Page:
dated May 1, 1792, is illustrative. (They were exploring Puget Sound). "One of the
gentlemen shot a small animal which diffused through the air a most disagreeable and
offensive smell. I was anxious to take it on board for examination and made it fast to
the bow of the cutter, but the stink it emitted was so intolerable that I was obliged to
relinquish my prey.   I took it to be a Skunk or Polecat".
There were no women in the crew of either ship and Indian maidens and matrons
usually disappeared into the woods when a foreign ship came into view. One exception
to this lack of romantic interest turns up in the Menzies' story. During his earlier
voyage to the North Pacific with Colnett, Menzies had visited Nootka. His ship remained
in Nootka for about a month and during this time Menzies was tramping the hills and
studying the local botany. The wife of the Chief Maquinna's brother took a fancy to
him, and apparently accompanied him on some of his walking tours as a self-appointed
guardian. His diary does not make clear whether the memory of that comely Indian
matron influenced his decision to make a second trip to the North Pacific. It is recorded
that he saw her again on the second trip and gave her some presents.
A ship's doctor is always a special problem for a commander and wise captains
usually solve the difficulties of discipline and spheres of influence by becoming fast
friends. The rigid, though sometimes fatherly, attitude that Vancouver displayed to
his other officers was notably different in most of his relations with Menzies. Between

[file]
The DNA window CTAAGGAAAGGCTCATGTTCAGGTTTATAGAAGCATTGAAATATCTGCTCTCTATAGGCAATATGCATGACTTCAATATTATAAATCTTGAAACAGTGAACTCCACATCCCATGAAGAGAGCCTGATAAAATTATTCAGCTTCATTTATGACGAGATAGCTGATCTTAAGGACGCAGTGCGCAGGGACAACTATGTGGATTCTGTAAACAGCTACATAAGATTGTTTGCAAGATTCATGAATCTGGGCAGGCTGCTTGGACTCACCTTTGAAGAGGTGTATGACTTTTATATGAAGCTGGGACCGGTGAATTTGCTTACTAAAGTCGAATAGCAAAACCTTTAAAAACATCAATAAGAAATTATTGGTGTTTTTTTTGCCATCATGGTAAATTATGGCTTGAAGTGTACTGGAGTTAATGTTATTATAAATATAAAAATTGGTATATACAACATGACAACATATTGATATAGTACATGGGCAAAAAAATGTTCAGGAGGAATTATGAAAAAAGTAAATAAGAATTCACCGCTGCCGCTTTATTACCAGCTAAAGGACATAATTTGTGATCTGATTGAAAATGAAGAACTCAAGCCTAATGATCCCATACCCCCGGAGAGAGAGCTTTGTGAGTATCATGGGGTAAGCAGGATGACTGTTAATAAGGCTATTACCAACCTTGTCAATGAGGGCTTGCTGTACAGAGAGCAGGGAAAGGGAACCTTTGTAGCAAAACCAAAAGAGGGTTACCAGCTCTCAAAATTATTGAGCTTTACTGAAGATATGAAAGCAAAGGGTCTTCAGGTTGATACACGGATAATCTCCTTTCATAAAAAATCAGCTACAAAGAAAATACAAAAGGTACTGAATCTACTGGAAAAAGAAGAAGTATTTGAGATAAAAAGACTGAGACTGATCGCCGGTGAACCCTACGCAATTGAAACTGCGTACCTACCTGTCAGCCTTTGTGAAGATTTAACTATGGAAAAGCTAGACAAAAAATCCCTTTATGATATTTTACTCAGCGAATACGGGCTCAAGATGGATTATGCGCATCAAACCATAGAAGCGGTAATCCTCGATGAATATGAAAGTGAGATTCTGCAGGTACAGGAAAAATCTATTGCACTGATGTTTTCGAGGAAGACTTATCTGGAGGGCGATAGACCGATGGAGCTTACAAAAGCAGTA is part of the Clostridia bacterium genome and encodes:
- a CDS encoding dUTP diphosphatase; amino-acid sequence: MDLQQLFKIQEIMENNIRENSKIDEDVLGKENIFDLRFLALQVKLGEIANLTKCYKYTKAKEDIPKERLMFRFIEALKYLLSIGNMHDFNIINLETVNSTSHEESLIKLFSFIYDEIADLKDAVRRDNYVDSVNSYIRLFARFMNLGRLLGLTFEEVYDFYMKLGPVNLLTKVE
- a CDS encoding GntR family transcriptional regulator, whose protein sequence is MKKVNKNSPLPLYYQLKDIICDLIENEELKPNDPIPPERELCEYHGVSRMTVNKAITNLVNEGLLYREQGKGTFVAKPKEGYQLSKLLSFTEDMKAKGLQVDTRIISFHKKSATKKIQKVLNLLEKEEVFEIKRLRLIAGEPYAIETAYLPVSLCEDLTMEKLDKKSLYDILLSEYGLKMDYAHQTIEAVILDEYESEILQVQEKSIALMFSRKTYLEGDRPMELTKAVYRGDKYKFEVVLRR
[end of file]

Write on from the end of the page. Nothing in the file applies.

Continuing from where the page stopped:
these two there was never much warmth but a great deal of mutual respect. Menzies
was always on hand when serious decisions were to be made, and invariably accompanied
the Captain on formal visits to native chieftains. He attended all of the difficult negotiations with Senor Quadra.
Menzies was a companionable man, and he was able to regale his fellow officers with
amusing reminiscences when wretched weather and fatigue dulled their spirits. The
Captain appears to have enjoyed these yarns, for he recorded and saved some of them
to relate years later in his book. One of the stories that Menzies frequently retold was
his account of "Flea Village". The doctor could not resist any opportunity to visit a
native settlement. One day in Desolation Sound, when the rain let up for a few hours,
he took a small party to explore a nearby Indian village that appeared to be deserted.
The reason that the natives had pulled out soon became apparent. The village swarmed
with myriads of fleas. Menzies' party retreated in great disorder. When they reached
the beach some of them stripped and threw their clothes into the water; others plunged
in fully clothed, but, as Menzies said, "to little or no purpose, for after being submersed for some time they (the fleas) leap'd about as frisky as ever". The party arrived
back at the Discovery quite naked, towing their clothes in the water behind the boat.
In the eighteenth century most of the responsibilities for naval hygiene, such as
the control of infections and scurvy, were the direct responsibility of the commander,
rather than the doctor. At least, so Vancouver thought, and for Menzies it was just
as well. Some of the Captain's sanitary measures were very unpopular, particularly his
repeated order that wet pine and fir boughs should be burned on the lower decks so
that rancid smoke would fill the ship and purify the air. During the fourth year an